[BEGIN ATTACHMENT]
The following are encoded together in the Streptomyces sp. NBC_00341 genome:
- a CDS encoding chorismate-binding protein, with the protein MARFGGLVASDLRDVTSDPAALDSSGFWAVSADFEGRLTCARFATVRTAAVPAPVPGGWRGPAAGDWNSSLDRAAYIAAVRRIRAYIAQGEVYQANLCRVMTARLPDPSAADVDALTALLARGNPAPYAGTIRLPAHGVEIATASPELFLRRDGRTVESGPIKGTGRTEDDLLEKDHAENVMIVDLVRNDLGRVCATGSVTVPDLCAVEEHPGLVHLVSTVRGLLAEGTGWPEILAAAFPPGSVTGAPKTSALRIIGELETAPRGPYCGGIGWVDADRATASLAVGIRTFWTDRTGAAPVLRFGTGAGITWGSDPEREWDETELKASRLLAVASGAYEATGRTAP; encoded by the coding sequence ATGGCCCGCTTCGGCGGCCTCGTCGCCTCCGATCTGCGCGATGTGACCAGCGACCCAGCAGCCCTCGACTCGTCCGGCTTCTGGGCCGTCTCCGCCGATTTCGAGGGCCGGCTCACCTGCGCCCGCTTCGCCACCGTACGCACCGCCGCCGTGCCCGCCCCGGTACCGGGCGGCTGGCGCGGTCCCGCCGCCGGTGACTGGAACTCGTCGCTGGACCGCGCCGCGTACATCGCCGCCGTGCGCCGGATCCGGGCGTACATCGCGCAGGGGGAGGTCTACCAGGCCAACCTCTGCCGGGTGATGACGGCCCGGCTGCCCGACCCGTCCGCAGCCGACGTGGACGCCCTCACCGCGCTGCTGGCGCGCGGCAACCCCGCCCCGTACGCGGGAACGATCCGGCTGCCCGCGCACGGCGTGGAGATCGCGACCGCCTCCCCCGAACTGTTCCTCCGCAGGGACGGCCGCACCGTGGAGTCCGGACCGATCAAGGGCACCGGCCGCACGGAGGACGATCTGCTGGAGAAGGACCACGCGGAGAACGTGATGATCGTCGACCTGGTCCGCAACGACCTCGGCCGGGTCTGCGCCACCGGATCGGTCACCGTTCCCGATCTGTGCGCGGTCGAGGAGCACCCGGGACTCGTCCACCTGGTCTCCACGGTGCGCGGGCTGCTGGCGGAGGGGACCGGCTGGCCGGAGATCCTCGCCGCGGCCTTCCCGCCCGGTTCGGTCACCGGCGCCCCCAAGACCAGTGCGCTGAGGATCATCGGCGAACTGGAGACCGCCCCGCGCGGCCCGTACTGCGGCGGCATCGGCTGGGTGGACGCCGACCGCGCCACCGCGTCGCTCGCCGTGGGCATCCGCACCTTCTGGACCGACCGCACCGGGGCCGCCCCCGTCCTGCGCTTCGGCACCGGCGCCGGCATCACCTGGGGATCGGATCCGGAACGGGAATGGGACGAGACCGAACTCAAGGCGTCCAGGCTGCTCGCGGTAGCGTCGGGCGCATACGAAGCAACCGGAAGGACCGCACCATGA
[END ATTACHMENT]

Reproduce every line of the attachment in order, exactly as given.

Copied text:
The following are encoded together in the Streptomyces sp. NBC_00341 genome:
- a CDS encoding chorismate-binding protein, with the protein MARFGGLVASDLRDVTSDPAALDSSGFWAVSADFEGRLTCARFATVRTAAVPAPVPGGWRGPAAGDWNSSLDRAAYIAAVRRIRAYIAQGEVYQANLCRVMTARLPDPSAADVDALTALLARGNPAPYAGTIRLPAHGVEIATASPELFLRRDGRTVESGPIKGTGRTEDDLLEKDHAENVMIVDLVRNDLGRVCATGSVTVPDLCAVEEHPGLVHLVSTVRGLLAEGTGWPEILAAAFPPGSVTGAPKTSALRIIGELETAPRGPYCGGIGWVDADRATASLAVGIRTFWTDRTGAAPVLRFGTGAGITWGSDPEREWDETELKASRLLAVASGAYEATGRTAP; encoded by the coding sequence ATGGCCCGCTTCGGCGGCCTCGTCGCCTCCGATCTGCGCGATGTGACCAGCGACCCAGCAGCCCTCGACTCGTCCGGCTTCTGGGCCGTCTCCGCCGATTTCGAGGGCCGGCTCACCTGCGCCCGCTTCGCCACCGTACGCACCGCCGCCGTGCCCGCCCCGGTACCGGGCGGCTGGCGCGGTCCCGCCGCCGGTGACTGGAACTCGTCGCTGGACCGCGCCGCGTACATCGCCGCCGTGCGCCGGATCCGGGCGTACATCGCGCAGGGGGAGGTCTACCAGGCCAACCTCTGCCGGGTGATGACGGCCCGGCTGCCCGACCCGTCCGCAGCCGACGTGGACGCCCTCACCGCGCTGCTGGCGCGCGGCAACCCCGCCCCGTACGCGGGAACGATCCGGCTGCCCGCGCACGGCGTGGAGATCGCGACCGCCTCCCCCGAACTGTTCCTCCGCAGGGACGGCCGCACCGTGGAGTCCGGACCGATCAAGGGCACCGGCCGCACGGAGGACGATCTGCTGGAGAAGGACCACGCGGAGAACGTGATGATCGTCGACCTGGTCCGCAACGACCTCGGCCGGGTCTGCGCCACCGGATCGGTCACCGTTCCCGATCTGTGCGCGGTCGAGGAGCACCCGGGACTCGTCCACCTGGTCTCCACGGTGCGCGGGCTGCTGGCGGAGGGGACCGGCTGGCCGGAGATCCTCGCCGCGGCCTTCCCGCCCGGTTCGGTCACCGGCGCCCCCAAGACCAGTGCGCTGAGGATCATCGGCGAACTGGAGACCGCCCCGCGCGGCCCGTACTGCGGCGGCATCGGCTGGGTGGACGCCGACCGCGCCACCGCGTCGCTCGCCGTGGGCATCCGCACCTTCTGGACCGACCGCACCGGGGCCGCCCCCGTCCTGCGCTTCGGCACCGGCGCCGGCATCACCTGGGGATCGGATCCGGAACGGGAATGGGACGAGACCGAACTCAAGGCGTCCAGGCTGCTCGCGGTAGCGTCGGGCGCATACGAAGCAACCGGAAGGACCGCACCATGA